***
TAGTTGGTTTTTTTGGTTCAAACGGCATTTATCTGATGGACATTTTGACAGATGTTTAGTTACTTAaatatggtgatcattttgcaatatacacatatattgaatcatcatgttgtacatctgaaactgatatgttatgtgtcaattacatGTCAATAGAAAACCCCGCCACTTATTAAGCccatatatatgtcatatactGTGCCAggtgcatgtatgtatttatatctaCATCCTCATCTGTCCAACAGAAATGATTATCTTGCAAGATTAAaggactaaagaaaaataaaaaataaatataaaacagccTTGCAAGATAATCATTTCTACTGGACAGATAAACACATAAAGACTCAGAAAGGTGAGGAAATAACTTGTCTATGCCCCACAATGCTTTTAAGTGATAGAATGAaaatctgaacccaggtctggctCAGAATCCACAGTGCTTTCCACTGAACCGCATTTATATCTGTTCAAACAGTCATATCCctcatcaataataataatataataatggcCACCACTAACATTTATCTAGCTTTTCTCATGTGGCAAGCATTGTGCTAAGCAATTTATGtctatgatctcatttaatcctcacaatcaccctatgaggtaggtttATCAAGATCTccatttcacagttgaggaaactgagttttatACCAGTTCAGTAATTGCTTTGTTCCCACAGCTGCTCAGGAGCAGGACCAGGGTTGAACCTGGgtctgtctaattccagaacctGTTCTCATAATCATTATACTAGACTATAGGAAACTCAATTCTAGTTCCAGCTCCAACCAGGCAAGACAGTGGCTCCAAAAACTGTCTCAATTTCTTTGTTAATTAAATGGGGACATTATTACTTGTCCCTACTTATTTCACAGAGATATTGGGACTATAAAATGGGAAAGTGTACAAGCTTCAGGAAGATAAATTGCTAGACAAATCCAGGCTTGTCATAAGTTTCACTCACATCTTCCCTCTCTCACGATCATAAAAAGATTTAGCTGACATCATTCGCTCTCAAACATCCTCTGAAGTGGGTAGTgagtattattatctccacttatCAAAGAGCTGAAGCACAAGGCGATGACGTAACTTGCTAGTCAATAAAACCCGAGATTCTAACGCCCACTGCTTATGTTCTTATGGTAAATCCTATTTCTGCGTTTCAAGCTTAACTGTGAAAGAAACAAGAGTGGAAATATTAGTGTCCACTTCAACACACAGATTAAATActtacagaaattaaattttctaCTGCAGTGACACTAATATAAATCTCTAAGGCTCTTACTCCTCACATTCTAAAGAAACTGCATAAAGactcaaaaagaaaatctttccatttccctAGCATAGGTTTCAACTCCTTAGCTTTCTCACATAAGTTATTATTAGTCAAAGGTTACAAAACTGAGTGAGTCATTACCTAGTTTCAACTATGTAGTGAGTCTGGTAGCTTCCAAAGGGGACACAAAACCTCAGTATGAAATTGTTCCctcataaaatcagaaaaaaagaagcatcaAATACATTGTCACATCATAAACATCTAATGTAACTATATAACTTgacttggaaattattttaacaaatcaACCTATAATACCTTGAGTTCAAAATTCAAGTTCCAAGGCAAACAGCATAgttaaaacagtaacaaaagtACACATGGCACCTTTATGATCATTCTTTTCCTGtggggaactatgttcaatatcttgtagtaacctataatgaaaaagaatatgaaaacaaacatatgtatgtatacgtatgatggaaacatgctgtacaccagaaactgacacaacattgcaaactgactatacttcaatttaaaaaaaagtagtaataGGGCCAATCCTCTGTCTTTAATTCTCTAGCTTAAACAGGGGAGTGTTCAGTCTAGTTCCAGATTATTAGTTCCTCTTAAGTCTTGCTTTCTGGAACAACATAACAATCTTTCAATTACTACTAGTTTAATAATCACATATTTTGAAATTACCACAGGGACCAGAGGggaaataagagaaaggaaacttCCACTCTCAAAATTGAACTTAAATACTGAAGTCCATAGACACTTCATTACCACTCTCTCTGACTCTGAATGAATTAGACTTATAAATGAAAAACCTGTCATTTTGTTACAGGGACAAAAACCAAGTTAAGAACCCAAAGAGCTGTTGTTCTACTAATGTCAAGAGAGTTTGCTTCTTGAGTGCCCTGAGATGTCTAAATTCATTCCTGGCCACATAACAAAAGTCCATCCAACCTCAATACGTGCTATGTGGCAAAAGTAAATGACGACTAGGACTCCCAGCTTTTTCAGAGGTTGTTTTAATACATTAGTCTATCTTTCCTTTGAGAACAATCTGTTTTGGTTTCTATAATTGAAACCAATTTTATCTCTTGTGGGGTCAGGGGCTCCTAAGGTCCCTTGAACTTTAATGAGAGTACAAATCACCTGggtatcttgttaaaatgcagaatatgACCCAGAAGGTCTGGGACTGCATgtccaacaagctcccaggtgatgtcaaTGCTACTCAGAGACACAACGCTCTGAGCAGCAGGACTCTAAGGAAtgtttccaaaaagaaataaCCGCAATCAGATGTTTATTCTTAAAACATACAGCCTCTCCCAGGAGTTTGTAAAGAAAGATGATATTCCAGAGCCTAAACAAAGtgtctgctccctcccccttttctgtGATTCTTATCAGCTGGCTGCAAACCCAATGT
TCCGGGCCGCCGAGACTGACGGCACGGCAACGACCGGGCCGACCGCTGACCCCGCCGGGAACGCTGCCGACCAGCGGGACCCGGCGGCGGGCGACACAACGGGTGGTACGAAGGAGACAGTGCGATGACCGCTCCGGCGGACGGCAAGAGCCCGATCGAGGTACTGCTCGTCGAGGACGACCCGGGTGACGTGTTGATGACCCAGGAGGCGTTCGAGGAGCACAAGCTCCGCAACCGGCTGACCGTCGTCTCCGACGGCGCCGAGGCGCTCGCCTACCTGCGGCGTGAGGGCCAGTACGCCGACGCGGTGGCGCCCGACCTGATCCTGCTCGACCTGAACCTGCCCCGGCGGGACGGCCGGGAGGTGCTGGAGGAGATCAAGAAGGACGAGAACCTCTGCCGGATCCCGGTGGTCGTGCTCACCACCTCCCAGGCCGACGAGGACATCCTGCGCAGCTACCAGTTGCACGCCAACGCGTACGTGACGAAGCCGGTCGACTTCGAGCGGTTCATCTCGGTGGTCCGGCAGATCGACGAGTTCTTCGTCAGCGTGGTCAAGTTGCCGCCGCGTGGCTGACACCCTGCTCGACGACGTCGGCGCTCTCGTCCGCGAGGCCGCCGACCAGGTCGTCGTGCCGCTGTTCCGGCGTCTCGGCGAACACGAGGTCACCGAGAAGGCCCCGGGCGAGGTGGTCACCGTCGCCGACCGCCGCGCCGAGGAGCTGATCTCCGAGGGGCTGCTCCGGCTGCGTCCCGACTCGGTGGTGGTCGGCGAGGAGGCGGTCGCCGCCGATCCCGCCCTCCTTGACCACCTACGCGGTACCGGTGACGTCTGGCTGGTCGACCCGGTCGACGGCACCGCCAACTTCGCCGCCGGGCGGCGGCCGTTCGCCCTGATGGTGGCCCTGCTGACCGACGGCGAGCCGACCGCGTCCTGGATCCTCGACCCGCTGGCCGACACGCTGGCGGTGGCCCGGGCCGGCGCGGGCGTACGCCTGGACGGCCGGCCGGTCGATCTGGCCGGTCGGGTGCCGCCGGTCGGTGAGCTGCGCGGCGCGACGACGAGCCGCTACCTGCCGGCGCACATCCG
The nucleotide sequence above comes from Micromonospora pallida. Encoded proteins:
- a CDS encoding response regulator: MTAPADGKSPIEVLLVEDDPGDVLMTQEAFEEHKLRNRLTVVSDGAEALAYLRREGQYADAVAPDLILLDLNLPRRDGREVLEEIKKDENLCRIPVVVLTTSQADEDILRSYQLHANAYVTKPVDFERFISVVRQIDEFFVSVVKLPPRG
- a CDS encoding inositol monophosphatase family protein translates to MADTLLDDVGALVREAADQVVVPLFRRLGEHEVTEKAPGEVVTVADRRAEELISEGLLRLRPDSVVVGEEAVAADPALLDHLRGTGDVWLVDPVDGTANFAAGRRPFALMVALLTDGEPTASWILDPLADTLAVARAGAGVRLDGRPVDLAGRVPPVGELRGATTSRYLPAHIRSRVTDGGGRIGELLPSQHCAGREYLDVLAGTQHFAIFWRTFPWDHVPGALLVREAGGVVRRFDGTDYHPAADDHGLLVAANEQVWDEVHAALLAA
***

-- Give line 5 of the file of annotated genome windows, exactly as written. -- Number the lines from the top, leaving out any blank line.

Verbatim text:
- a CDS encoding inositol monophosphatase family protein translates to MADTLLDDVGALVREAADQVVVPLFRRLGEHEVTEKAPGEVVTVADRRAEELISEGLLRLRPDSVVVGEEAVAADPALLDHLRGTGDVWLVDPVDGTANFAAGRRPFALMVALLTDGEPTASWILDPLADTLAVARAGAGVRLDGRPVDLAGRVPPVGELRGATTSRYLPAHIRSRVTDGGGRIGELLPSQHCAGREYLDVLAGTQHFAIFWRTFPWDHVPGALLVREAGGVVRRFDGTDYHPAADDHGLLVAANEQVWDEVHAALLAA